Release: Healey Unveils Plan to Combat Student Loan Predators

Enforcement, Regulations, Legislation to Curb Deceptive For-Profit Schools

BOSTON — Democratic candidate for Attorney General Maura Healey today unveiled an aggressive plan to target the emerging scourge of predatory for-profit schools luring students into loans they can ill-afford and, taking cues from the worst mortgage lenders, leaving empty promises, mountains of debt and crushing costs to taxpayers.

Highlighting an issue she has already joined Attorney General Martha Coakley in tackling to benefit Massachusetts students and taxpayers, Healey vowed to lead the nation in a crackdown on unscrupulous institutions, which often prey on lower-income and minority students and veterans.  

“This is the age-old ploy of predators who helped tank our housing market, leaving countless borrowers buried in debt and communities reeling,” Healey said.

“We wish we had stopped that financial shell game before it took hold. But we have a chance to make sure we aren’t burned again – this time by the emerging for-profit schools targeting our most vulnerable students, honing in on gateway cities and adding to the growing burden of student debt.”

Healey’s plan, detailed in an opinion column in The Boston Globe’s Podium section, includes three primary strategies - stronger regulations, increased enforcement and nation-leading legislation at the State House and in Congress.

Calling the schools’ tactics a “definition of a public policy disaster,” Healey said our next Attorney General has a “moral” responsibility to lead on this issue, and to make sure that those seeking economic mobility through education aren’t instead set further back by predatory practices. She noted a U.S. Senate committee report that for-profit colleges took in $32 billion in taxpayer-backed loans and spent nearly 25 percent on marketing and recruiting – which dwarfs the less than 1 percent often spent by non-profit colleges.

Dropout rates at these schools often top 50 percent, leaving students with a pile of debt and nothing to show for it, Healey noted. Despite enrolling only 13 percent of borrowers, for-profit colleges are responsible for nearly half of all student loan defaults.

“Too often, recruitment is the only thing these for-profit schools do well,” Healey said.

Massachusetts has begun to aggressively address the issue. When Healey led Coakley’s Public Protection Bureau, the AG sued a for-profit school that aggressively recruited students with false promises of high earnings and misrepresented its courses and facilities. It eventually agreed to repay student borrowers $425,000. The corporation that owns Everest Institute in Chelsea was recently accused of using deceptive advertising to target vulnerable populations, including low-income single mothers and returning combat veterans by the California Attorney General.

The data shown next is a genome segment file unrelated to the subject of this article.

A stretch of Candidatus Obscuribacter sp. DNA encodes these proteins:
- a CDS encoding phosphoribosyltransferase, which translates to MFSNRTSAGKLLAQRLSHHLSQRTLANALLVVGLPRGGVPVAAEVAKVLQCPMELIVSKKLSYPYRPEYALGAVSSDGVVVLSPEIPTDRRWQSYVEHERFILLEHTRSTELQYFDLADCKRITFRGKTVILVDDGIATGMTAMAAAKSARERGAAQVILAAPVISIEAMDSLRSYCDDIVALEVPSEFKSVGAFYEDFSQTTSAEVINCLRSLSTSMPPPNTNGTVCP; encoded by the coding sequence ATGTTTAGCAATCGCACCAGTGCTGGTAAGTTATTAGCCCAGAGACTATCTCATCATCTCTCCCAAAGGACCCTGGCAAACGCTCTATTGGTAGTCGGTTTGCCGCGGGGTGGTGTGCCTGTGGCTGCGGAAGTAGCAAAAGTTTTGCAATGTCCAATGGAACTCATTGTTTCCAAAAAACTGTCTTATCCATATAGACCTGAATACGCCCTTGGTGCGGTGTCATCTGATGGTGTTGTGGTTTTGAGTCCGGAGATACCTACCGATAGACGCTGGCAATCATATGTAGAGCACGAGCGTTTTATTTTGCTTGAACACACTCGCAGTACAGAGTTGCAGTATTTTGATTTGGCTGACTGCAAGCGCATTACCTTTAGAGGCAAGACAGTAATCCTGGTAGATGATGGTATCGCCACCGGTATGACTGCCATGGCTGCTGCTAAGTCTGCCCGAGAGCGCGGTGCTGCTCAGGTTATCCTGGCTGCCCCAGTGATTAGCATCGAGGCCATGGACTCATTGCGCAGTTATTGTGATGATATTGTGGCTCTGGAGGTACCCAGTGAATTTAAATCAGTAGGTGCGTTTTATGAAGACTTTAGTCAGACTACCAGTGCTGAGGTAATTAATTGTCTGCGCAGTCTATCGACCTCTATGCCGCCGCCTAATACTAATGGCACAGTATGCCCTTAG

Healey’s plan includes: 

  • Quickly enacting Attorney General Coakley’s proposed regulations to explicitly prohibit egregious sales tactics and expand public awareness initiatives to help more people predatory programs.
  • Acting aggressively to take on schools whose recruiters lie to prospective students and increase enforcement actions to ensure they behave – even when they think no one is watching.
  • Pursuing legislation that will give students unprecedented assistance and protections from predatory schools. Healey vowed to partner with legislators to expand the partial tuition refunds now available to trade school students when they withdraw so that they cover all for-profit school students, and to amend the state’s education grant and loan programs to prohibit funds from being wasted at schools that have a track record of failing students. 
  • Pushing Congress to act on national measures. Healey promised to work with Senators Warren and Markey and members of the House delegation as well as state attorneys general around the nation to advocate for changes to the federal student loan programs that will better protect students and shutter predatory schools that set up shop in our communities.

Toby Merrill, director of the Project on Predatory Student Lending at The Legal Services Center of Harvard Law School praised Healey’s plan saying, “Taking on predatory schools in Massachusetts should be a central priority for the next Attorney General. We need to hold these schools accountable for the promises they make. Maura Healey’s plan would do a lot to help my clients and should be the policy of the state.”

“I’m so pleased a candidate like Maura Healey is stepping up to help people who are suffering because of the greed and shady tactics of these for-profit schools,” said Vanessa German, a Dorchester mother of three who found herself more than $12,000 in debt with nothing to show for it after being misled by a for-profit school.

“There’s too much at stake not to act,” Healey said. “We should do everything we can to make sure Massachusetts leads in education and that every resident has the opportunity to succeed. This plan is part of ensuring that.”